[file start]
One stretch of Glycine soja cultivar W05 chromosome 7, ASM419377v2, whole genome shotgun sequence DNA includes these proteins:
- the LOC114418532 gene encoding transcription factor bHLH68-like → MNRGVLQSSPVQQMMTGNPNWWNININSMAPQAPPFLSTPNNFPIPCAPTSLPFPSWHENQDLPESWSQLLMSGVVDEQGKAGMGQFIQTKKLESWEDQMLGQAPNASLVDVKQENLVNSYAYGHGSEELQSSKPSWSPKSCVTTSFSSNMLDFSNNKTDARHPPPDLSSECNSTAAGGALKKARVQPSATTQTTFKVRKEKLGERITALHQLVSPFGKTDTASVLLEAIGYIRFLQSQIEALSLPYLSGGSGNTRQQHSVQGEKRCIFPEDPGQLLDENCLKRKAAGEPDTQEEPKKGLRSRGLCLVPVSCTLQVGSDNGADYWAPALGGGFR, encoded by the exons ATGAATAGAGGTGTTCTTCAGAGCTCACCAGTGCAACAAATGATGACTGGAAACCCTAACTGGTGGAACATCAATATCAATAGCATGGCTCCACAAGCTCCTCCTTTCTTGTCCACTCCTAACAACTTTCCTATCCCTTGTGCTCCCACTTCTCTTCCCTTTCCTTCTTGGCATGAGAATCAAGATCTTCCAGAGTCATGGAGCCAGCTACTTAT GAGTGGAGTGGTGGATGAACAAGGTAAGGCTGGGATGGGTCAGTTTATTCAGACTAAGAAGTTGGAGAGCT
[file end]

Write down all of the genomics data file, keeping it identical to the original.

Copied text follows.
One stretch of Glycine soja cultivar W05 chromosome 7, ASM419377v2, whole genome shotgun sequence DNA includes these proteins:
- the LOC114418532 gene encoding transcription factor bHLH68-like → MNRGVLQSSPVQQMMTGNPNWWNININSMAPQAPPFLSTPNNFPIPCAPTSLPFPSWHENQDLPESWSQLLMSGVVDEQGKAGMGQFIQTKKLESWEDQMLGQAPNASLVDVKQENLVNSYAYGHGSEELQSSKPSWSPKSCVTTSFSSNMLDFSNNKTDARHPPPDLSSECNSTAAGGALKKARVQPSATTQTTFKVRKEKLGERITALHQLVSPFGKTDTASVLLEAIGYIRFLQSQIEALSLPYLSGGSGNTRQQHSVQGEKRCIFPEDPGQLLDENCLKRKAAGEPDTQEEPKKGLRSRGLCLVPVSCTLQVGSDNGADYWAPALGGGFR, encoded by the exons ATGAATAGAGGTGTTCTTCAGAGCTCACCAGTGCAACAAATGATGACTGGAAACCCTAACTGGTGGAACATCAATATCAATAGCATGGCTCCACAAGCTCCTCCTTTCTTGTCCACTCCTAACAACTTTCCTATCCCTTGTGCTCCCACTTCTCTTCCCTTTCCTTCTTGGCATGAGAATCAAGATCTTCCAGAGTCATGGAGCCAGCTACTTAT GAGTGGAGTGGTGGATGAACAAGGTAAGGCTGGGATGGGTCAGTTTATTCAGACTAAGAAGTTGGAGAGCT